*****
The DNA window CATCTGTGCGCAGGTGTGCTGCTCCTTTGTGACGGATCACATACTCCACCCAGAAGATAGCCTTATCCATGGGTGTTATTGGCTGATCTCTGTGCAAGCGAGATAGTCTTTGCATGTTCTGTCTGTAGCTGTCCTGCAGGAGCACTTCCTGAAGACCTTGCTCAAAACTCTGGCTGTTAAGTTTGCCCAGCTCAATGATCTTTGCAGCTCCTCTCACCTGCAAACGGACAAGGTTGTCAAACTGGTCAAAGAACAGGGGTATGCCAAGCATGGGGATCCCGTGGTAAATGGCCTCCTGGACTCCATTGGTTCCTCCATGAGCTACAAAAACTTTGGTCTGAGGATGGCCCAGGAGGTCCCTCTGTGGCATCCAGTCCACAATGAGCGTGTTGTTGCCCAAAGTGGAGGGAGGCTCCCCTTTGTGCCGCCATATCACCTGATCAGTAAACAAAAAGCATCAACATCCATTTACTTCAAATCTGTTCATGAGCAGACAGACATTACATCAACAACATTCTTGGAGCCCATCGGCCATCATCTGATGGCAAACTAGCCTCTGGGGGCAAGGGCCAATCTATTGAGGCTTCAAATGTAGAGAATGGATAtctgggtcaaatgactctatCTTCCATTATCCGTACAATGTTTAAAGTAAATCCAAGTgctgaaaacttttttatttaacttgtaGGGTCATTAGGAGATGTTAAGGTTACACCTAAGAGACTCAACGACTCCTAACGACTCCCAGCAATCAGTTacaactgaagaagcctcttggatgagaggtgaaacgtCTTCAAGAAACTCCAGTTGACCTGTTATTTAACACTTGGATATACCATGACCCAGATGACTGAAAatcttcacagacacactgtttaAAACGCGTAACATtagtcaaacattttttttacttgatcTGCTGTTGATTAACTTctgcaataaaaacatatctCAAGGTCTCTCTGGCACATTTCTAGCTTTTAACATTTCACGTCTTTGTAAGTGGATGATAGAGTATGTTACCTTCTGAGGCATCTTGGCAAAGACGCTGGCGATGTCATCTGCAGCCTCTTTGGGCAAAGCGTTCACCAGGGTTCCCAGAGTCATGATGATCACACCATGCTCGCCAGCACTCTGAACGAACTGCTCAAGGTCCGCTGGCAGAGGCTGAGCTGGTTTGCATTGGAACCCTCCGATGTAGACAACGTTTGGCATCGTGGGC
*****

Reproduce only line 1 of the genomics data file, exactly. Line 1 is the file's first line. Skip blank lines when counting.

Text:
The DNA window CATCTGTGCGCAGGTGTGCTGCTCCTTTGTGACGGATCACATACTCCACCCAGAAGATAGCCTTATCCATGGGTGTTATTGGCTGATCTCTGTGCAAGCGAGATAGTCTTTGCATGTTCTGTCTGTAGCTGTCCTGCAGGAGCACTTCCTGAAGACCTTGCTCAAAACTCTGGCTGTTAAGTTTGCCCAGCTCAATGATCTTTGCAGCTCCTCTCACCTGCAAACGGACAAGGTTGTCAAACTGGTCAAAGAACAGGGGTATGCCAAGCATGGGGATCCCGTGGTAAATGGCCTCCTGGACTCCATTGGTTCCTCCATGAGCTACAAAAACTTTGGTCTGAGGATGGCCCAGGAGGTCCCTCTGTGGCATCCAGTCCACAATGAGCGTGTTGTTGCCCAAAGTGGAGGGAGGCTCCCCTTTGTGCCGCCATATCACCTGATCAGTAAACAAAAAGCATCAACATCCATTTACTTCAAATCTGTTCATGAGCAGACAGACATTACATCAACAACATTCTTGGAGCCCATCGGCCATCATCTGATGGCAAACTAGCCTCTGGGGGCAAGGGCCAATCTATTGAGGCTTCAAATGTAGAGAATGGATAtctgggtcaaatgactctatCTTCCATTATCCGTACAATGTTTAAAGTAAATCCAAGTgctgaaaacttttttatttaacttgtaGGGTCATTAGGAGATGTTAAGGTTACACCTAAGAGACTCAACGACTCCTAACGACTCCCAGCAATCAGTTacaactgaagaagcctcttggatgagaggtgaaacgtCTTCAAGAAACTCCAGTTGACCTGTTATTTAACACTTGGATATACCATGACCCAGATGACTGAAAatcttcacagacacactgtttaAAACGCGTAACATtagtcaaacattttttttacttgatcTGCTGTTGATTAACTTctgcaataaaaacatatctCAAGGTCTCTCTGGCACATTTCTAGCTTTTAACATTTCACGTCTTTGTAAGTGGATGATAGAGTATGTTACCTTCTGAGGCATCTTGGCAAAGACGCTGGCGATGTCATCTGCAGCCTCTTTGGGCAAAGCGTTCACCAGGGTTCCCAGAGTCATGATGATCACACCATGCTCGCCAGCACTCTGAACGAACTGCTCAAGGTCCGCTGGCAGAGGCTGAGCTGGTTTGCATTGGAACCCTCCGATGTAGACAACGTTTGGCATCGTGGGC